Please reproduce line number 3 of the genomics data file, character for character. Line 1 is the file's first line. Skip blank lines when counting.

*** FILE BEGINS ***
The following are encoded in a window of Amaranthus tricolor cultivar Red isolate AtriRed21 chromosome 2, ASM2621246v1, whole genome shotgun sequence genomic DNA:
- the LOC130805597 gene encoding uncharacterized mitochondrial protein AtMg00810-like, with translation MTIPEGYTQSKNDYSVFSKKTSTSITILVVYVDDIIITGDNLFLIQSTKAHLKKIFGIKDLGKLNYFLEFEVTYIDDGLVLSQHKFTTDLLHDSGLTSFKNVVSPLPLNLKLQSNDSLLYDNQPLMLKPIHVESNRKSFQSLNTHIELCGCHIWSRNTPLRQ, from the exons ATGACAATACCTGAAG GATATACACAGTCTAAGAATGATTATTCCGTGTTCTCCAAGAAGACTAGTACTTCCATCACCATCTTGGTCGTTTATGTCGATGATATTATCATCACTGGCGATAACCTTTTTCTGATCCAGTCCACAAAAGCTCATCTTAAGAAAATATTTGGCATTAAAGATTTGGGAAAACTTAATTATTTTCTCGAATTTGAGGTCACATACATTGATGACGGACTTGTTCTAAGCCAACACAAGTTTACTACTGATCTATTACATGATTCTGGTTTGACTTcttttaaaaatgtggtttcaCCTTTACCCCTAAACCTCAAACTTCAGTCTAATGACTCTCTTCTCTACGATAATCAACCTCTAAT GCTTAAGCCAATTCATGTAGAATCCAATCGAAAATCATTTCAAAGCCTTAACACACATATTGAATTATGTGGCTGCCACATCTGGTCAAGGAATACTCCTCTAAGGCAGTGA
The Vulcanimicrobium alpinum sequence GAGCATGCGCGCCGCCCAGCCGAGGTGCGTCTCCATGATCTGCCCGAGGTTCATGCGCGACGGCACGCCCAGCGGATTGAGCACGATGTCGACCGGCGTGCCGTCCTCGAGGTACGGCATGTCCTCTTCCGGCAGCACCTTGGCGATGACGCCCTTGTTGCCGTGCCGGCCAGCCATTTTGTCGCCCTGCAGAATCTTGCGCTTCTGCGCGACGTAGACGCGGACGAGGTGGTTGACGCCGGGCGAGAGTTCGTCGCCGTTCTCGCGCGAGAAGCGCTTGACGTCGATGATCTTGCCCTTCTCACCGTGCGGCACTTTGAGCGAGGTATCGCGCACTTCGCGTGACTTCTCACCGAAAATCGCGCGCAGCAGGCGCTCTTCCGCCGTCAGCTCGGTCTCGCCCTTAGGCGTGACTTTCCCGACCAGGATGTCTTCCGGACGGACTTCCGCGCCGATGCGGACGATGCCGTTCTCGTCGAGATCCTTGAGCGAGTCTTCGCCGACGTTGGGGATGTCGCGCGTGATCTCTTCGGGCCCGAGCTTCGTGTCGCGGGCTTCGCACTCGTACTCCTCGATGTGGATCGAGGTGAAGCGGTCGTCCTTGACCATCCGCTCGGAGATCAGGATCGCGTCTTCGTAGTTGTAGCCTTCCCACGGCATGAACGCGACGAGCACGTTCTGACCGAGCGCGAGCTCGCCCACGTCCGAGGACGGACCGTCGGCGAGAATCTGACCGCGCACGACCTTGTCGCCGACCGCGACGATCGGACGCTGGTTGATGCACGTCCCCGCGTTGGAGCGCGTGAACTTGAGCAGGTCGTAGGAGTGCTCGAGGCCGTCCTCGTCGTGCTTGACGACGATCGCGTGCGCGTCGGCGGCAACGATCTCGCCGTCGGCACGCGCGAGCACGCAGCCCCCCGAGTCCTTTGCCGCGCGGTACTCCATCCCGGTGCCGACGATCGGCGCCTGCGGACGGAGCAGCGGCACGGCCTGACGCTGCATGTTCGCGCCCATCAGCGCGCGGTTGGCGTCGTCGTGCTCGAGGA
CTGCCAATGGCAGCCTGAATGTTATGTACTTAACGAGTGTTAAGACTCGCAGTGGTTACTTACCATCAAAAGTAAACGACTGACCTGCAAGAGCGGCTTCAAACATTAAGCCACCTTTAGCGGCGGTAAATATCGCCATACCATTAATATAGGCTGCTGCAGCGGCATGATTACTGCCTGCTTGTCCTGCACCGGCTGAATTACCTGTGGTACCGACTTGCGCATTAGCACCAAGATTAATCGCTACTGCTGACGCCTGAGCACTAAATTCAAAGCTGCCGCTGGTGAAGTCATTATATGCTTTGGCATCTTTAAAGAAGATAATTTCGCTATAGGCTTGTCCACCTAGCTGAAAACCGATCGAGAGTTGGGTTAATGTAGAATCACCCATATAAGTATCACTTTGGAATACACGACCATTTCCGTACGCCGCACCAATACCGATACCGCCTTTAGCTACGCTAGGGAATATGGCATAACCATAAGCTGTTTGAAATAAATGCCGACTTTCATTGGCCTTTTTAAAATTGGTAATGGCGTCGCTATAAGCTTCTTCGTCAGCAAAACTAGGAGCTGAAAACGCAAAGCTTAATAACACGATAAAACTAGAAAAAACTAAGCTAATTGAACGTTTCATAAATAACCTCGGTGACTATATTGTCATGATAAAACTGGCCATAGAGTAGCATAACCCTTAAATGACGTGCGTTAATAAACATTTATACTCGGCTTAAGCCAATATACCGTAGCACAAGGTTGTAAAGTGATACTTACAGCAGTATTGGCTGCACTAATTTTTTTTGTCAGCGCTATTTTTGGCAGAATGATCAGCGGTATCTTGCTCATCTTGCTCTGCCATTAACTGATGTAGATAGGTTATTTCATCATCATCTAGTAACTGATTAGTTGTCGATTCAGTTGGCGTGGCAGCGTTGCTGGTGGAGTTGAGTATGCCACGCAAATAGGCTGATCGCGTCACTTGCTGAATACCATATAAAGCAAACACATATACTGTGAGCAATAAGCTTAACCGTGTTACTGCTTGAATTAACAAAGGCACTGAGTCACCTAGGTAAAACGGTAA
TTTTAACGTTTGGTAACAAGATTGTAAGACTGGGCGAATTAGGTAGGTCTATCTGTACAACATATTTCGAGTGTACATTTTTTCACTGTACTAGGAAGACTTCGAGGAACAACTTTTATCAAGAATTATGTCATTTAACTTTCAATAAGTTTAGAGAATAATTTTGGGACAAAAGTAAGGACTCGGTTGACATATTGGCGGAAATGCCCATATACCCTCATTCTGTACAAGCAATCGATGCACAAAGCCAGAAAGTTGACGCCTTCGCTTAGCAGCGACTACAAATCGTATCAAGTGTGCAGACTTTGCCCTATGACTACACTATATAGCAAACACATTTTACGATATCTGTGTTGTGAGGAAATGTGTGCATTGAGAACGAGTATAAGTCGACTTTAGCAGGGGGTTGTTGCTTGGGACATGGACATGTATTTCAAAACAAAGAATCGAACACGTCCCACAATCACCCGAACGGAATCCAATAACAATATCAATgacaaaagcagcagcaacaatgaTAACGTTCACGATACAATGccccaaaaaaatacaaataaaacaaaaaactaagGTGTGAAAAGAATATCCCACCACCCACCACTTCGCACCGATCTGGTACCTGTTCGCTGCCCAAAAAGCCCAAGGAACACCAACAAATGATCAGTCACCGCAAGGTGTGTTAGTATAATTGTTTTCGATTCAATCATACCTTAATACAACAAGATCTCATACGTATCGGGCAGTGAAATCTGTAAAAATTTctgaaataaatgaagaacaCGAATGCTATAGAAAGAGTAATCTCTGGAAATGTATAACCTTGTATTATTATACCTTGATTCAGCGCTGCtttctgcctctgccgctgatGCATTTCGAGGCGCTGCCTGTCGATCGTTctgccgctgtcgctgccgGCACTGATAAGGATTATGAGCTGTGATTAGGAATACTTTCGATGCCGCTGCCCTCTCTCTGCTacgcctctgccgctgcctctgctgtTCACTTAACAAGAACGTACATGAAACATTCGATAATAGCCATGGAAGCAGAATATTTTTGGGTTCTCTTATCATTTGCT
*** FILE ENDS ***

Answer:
The Vulcanimicrobium alpinum sequence GAGCATGCGCGCCGCCCAGCCGAGGTGCGTCTCCATGATCTGCCCGAGGTTCATGCGCGACGGCACGCCCAGCGGATTGAGCACGATGTCGACCGGCGTGCCGTCCTCGAGGTACGGCATGTCCTCTTCCGGCAGCACCTTGGCGATGACGCCCTTGTTGCCGTGCCGGCCAGCCATTTTGTCGCCCTGCAGAATCTTGCGCTTCTGCGCGACGTAGACGCGGACGAGGTGGTTGACGCCGGGCGAGAGTTCGTCGCCGTTCTCGCGCGAGAAGCGCTTGACGTCGATGATCTTGCCCTTCTCACCGTGCGGCACTTTGAGCGAGGTATCGCGCACTTCGCGTGACTTCTCACCGAAAATCGCGCGCAGCAGGCGCTCTTCCGCCGTCAGCTCGGTCTCGCCCTTAGGCGTGACTTTCCCGACCAGGATGTCTTCCGGACGGACTTCCGCGCCGATGCGGACGATGCCGTTCTCGTCGAGATCCTTGAGCGAGTCTTCGCCGACGTTGGGGATGTCGCGCGTGATCTCTTCGGGCCCGAGCTTCGTGTCGCGGGCTTCGCACTCGTACTCCTCGATGTGGATCGAGGTGAAGCGGTCGTCCTTGACCATCCGCTCGGAGATCAGGATCGCGTCTTCGTAGTTGTAGCCTTCCCACGGCATGAACGCGACGAGCACGTTCTGACCGAGCGCGAGCTCGCCCACGTCCGAGGACGGACCGTCGGCGAGAATCTGACCGCGCACGACCTTGTCGCCGACCGCGACGATCGGACGCTGGTTGATGCACGTCCCCGCGTTGGAGCGCGTGAACTTGAGCAGGTCGTAGGAGTGCTCGAGGCCGTCCTCGTCGTGCTTGACGACGATCGCGTGCGCGTCGGCGGCAACGATCTCGCCGTCGGCACGCGCGAGCACGCAGCCCCCCGAGTCCTTTGCCGCGCGGTACTCCATCCCGGTGCCGACGATCGGCGCCTGCGGACGGAGCAGCGGCACGGCCTGACGCTGCATGTTCGCGCCCATCAGCGCGCGGTTGGCGTCGTCGTGCTCGAGGA